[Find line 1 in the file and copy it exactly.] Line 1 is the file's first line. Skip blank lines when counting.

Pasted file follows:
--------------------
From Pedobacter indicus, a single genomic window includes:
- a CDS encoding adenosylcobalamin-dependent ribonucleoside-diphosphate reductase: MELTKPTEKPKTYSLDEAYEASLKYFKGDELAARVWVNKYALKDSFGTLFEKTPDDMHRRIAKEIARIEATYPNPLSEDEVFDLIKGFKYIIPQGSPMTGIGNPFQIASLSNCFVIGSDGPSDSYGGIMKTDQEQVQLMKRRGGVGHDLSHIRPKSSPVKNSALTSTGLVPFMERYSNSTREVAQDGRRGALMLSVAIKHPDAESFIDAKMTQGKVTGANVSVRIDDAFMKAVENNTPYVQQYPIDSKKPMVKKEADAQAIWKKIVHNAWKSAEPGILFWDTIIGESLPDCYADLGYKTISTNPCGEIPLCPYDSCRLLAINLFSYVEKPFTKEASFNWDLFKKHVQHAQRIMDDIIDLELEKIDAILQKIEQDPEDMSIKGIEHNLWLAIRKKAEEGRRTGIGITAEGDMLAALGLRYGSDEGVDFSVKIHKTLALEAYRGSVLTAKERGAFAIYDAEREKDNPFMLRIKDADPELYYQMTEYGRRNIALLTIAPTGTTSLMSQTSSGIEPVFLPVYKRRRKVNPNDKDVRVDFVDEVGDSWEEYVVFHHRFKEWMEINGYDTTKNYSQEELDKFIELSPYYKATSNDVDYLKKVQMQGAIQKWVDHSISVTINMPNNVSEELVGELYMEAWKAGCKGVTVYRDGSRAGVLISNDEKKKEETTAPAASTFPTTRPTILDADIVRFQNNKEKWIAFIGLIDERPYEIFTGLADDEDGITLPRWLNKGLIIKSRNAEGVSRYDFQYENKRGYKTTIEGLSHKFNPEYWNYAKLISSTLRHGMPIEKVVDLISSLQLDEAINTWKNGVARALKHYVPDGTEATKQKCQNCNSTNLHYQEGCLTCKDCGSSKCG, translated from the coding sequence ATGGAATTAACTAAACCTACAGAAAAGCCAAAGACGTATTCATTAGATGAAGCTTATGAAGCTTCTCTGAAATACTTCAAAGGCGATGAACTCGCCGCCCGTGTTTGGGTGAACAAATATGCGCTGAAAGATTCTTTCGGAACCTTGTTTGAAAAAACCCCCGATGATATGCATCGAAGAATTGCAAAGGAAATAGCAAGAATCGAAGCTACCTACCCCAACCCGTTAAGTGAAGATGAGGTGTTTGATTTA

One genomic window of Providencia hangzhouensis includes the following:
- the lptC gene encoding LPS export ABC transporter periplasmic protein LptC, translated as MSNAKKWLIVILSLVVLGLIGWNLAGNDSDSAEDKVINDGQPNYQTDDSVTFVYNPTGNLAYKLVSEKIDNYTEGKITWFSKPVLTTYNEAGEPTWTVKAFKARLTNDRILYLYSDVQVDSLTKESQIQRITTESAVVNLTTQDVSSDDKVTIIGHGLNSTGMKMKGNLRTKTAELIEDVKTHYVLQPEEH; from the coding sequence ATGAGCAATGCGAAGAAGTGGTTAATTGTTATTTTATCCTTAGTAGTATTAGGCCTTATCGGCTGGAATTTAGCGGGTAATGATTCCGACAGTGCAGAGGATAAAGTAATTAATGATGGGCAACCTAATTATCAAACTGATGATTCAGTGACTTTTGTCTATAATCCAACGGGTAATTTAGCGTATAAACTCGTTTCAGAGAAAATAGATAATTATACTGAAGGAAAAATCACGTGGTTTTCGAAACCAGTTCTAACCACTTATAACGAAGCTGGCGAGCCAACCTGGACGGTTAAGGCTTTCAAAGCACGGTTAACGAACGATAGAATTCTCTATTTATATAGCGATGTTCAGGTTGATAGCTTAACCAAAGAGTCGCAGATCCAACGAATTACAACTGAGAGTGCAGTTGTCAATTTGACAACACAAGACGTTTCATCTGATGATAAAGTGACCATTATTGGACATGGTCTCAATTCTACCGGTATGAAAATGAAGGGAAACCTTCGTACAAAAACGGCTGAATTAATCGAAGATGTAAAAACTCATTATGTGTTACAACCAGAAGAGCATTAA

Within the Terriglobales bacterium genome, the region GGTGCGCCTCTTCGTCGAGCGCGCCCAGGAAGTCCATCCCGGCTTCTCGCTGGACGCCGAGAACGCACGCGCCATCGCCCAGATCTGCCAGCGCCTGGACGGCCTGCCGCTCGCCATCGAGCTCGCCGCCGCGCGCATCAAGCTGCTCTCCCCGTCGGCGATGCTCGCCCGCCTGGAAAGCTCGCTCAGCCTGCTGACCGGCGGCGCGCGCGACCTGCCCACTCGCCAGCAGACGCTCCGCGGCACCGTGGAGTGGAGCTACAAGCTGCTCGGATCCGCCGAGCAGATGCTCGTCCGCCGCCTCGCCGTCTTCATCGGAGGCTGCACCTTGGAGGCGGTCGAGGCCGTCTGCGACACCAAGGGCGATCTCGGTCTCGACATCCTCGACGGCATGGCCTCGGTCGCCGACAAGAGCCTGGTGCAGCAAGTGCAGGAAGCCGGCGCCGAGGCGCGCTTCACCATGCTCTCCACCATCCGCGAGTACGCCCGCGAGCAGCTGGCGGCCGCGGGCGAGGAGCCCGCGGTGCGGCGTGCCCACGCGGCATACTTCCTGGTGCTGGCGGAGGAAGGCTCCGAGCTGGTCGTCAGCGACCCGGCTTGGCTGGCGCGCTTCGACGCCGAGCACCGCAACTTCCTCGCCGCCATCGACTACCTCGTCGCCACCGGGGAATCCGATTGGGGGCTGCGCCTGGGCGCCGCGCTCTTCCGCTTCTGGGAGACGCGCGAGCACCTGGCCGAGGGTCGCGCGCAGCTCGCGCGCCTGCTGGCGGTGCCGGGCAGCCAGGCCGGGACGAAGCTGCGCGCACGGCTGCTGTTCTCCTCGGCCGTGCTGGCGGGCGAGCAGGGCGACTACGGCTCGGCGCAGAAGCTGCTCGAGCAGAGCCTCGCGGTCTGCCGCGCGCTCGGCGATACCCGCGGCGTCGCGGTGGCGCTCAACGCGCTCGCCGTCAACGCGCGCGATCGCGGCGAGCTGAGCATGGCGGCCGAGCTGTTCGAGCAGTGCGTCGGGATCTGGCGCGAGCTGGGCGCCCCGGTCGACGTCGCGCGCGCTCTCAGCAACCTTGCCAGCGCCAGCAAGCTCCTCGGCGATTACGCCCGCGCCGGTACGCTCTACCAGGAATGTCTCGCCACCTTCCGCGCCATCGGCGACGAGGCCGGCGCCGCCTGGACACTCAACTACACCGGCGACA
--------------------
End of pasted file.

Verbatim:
From Pedobacter indicus, a single genomic window includes: